In the past, many people thought that obesity was simply caused by overeating and under-exercising. Although these are significant contributing factors, doctors recognize that obesity is a complex medical problem that involves genetic, environmental, behavioral, and social factors. All these factors play a role in determining a person’s weight.
|Energy IN = Energy OUT (over time)||Weight stays the same|
|Energy IN > Energy OUT (over time)||Weight gain|
|Energy IN < Energy OUT (over time)||Weight loss|
People who are inactive are more likely to gain weight because they don’t burn the calories that they take in from food and drinks. Many people aren’t very physically active. One reason for this is that they spend hours in front of TVs and computers doing work, schoolwork, and leisure activities. In fact, more than 2 hours a day of regular TV viewing time, has been linked to overweight and obesity.
Other reasons for not being active include:
Relying on cars instead of walking.
Fewer physical demands at work or at home because of modern technology.
Lack of physical education classes in schools.
Overweight and obesity tend to run in families. Your chances of being overweight are greater if one or both of your parents are overweight or obese. Your genes also may affect the amount of fat you store in your body and where on your body you carry the extra fat. Because families also share food and physical activity habits, a link exists between genes and the environment.
Some hormone problems may cause overweight and obesity, such as underactive thyroid (hypothyroidism), Cushing’s syndrome, and polycystic ovarian syndrome (PCOS).
Underactive thyroid is a condition in which the thyroid gland doesn’t make enough thyroid hormone.
Cushing’s syndrome is a condition in which the body’s adrenal glands make too much of the hormone cortisol or it can develop if a person takes high doses of steroids, for long periods.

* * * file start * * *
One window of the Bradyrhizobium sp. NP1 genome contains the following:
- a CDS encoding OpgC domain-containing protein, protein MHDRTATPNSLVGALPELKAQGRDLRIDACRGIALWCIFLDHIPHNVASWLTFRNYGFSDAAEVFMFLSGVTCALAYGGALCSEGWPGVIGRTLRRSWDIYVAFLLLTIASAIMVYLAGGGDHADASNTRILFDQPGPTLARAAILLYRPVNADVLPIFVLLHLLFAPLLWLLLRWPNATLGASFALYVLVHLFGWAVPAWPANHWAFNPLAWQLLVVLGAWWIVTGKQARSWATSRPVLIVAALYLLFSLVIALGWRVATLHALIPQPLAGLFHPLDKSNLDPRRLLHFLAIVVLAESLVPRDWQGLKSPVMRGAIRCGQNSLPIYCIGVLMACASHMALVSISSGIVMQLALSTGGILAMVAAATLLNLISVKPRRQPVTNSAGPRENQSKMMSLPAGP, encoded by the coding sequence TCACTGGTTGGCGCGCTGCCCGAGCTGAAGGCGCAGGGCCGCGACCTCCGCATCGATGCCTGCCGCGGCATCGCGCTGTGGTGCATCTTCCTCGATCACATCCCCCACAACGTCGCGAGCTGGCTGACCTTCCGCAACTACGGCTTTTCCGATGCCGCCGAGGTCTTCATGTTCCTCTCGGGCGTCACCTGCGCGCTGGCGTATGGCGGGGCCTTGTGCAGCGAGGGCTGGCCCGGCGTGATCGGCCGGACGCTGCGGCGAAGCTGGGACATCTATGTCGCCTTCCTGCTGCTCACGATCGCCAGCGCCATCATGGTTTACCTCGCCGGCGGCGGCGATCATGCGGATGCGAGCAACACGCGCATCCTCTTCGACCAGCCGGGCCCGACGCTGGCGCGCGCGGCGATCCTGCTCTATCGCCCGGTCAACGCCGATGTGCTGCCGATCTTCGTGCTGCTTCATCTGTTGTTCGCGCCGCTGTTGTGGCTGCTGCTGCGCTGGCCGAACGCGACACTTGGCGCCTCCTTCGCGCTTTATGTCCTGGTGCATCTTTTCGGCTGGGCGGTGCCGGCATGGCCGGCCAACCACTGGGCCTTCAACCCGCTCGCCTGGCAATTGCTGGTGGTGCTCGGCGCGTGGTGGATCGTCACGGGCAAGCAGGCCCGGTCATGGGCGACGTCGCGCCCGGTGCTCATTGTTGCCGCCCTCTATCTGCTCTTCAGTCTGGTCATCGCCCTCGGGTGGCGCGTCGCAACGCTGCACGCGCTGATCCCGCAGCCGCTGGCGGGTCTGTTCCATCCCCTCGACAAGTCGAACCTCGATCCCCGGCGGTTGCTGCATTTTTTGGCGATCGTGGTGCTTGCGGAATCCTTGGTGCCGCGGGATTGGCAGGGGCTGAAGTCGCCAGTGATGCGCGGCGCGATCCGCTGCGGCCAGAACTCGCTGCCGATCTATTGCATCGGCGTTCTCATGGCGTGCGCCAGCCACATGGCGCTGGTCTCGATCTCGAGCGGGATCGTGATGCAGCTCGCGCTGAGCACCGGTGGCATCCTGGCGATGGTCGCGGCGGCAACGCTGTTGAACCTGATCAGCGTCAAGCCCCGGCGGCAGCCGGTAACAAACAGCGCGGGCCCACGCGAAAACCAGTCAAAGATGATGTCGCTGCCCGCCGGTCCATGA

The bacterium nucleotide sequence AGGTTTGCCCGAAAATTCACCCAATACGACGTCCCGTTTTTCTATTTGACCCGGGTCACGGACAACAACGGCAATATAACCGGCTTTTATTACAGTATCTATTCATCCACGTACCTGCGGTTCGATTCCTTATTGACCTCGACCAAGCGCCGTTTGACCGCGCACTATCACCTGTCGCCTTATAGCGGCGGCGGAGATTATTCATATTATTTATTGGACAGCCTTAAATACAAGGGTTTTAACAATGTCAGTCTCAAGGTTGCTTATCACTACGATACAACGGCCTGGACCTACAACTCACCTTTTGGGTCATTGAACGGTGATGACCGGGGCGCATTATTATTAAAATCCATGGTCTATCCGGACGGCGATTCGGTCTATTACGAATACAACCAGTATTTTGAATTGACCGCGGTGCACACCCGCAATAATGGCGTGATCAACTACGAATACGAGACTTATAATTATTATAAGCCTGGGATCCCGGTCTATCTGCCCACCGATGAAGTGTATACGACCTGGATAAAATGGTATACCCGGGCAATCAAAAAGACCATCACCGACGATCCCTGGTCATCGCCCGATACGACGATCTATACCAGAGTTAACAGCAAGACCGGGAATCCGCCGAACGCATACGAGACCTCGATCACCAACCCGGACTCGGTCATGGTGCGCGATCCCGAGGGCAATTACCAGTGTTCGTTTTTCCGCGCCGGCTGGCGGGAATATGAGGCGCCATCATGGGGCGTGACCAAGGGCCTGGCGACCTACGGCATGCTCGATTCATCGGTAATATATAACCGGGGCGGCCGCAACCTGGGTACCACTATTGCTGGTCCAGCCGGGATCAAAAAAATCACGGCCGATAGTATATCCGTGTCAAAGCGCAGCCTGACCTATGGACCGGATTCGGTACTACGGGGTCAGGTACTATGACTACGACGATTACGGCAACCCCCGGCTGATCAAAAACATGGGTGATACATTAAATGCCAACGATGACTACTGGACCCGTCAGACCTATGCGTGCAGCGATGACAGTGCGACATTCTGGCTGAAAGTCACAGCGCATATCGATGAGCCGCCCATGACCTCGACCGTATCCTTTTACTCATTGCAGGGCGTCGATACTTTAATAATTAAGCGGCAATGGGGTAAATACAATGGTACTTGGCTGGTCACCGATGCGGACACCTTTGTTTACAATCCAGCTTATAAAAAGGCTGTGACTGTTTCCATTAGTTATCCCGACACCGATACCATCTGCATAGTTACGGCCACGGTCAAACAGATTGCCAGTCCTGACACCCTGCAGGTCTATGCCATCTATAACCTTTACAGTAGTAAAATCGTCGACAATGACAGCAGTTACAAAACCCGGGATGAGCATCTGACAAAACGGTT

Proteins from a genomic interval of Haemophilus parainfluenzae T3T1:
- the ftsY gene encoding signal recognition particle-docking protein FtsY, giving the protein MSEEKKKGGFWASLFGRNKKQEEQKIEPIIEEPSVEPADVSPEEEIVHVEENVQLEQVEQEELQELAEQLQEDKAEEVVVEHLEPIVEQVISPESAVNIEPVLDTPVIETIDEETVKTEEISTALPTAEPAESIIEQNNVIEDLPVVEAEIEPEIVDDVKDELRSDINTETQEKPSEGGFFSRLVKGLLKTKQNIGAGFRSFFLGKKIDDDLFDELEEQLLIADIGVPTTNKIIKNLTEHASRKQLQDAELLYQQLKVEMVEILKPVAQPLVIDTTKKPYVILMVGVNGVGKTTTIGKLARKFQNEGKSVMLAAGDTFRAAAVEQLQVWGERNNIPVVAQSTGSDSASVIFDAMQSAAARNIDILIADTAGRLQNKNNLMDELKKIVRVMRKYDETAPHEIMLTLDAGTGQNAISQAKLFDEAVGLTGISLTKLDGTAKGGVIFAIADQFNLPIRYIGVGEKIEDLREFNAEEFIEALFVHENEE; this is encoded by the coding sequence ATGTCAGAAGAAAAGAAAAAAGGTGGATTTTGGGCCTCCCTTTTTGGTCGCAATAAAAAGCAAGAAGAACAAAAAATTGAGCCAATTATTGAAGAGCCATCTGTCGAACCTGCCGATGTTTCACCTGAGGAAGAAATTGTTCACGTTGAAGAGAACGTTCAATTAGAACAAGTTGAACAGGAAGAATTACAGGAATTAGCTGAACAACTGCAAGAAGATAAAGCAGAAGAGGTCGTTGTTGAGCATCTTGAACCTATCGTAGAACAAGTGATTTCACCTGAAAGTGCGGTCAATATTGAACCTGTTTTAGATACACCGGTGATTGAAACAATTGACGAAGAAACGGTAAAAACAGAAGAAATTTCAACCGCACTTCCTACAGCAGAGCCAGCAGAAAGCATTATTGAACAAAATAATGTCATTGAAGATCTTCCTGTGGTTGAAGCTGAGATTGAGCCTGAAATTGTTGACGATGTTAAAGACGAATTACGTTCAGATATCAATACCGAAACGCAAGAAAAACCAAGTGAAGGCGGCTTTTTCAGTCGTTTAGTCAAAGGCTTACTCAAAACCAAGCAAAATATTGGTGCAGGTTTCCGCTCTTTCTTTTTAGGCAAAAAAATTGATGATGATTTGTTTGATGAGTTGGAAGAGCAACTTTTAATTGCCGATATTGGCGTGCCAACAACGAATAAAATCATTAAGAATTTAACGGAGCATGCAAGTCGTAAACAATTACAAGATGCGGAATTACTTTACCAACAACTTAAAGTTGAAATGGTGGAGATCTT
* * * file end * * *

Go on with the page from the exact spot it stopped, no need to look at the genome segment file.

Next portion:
PCOS is a condition that affects about 5–10 percent of women of childbearing age. These problems are caused by high levels of hormones called androgens.
Our environment doesn’t support healthy lifestyle habits; in fact, it encourages obesity. Some reasons include:
Lack of sidewalks and safe places for recreation.
Long work schedules.
Oversized food portions.
Lack of access to healthy foods.
Certain medicines may cause you to gain weight. These medicines include some corticosteroids, antidepressants, and seizure medicines. These medicines can slow the rate at which your body burns calories, increase your appetite, or cause your body to hold on to extra water. All of these factors can lead to weight gain.
Some people eat more than usual when they’re bored, angry, or stressed. Over time, overeating will lead to weight gain and may cause overweight or obesity.
Some people gain weight when they stop smoking. One reason is that food often tastes and smells better after quitting smoking. Another reason is because nicotine raises the rate at which your body burns calories, so you burn fewer calories when you stop smoking.
As you get older, you tend to lose muscle, especially if you’re less active. Muscle loss can slow down the rate at which your body burns calories. If you don’t reduce your calorie intake as you get older, you may gain weight.
During pregnancy, women gain weight to support their babies’ growth and development. After giving birth, some women find it hard to lose the weight. This may lead to overweight or obesity, especially after a few pregnancies.
Lack of sleep increases the risk of obesity. People who sleep fewer hours also seem to prefer eating foods that are higher in calories and carbohydrates, which can lead to overeating, weight gain, and obesity. Getting less than seven hours of sleep a night can cause changes in hormones that increase your appetite. You may also crave foods high in calories and carbohydrates, which can contribute to weight gain.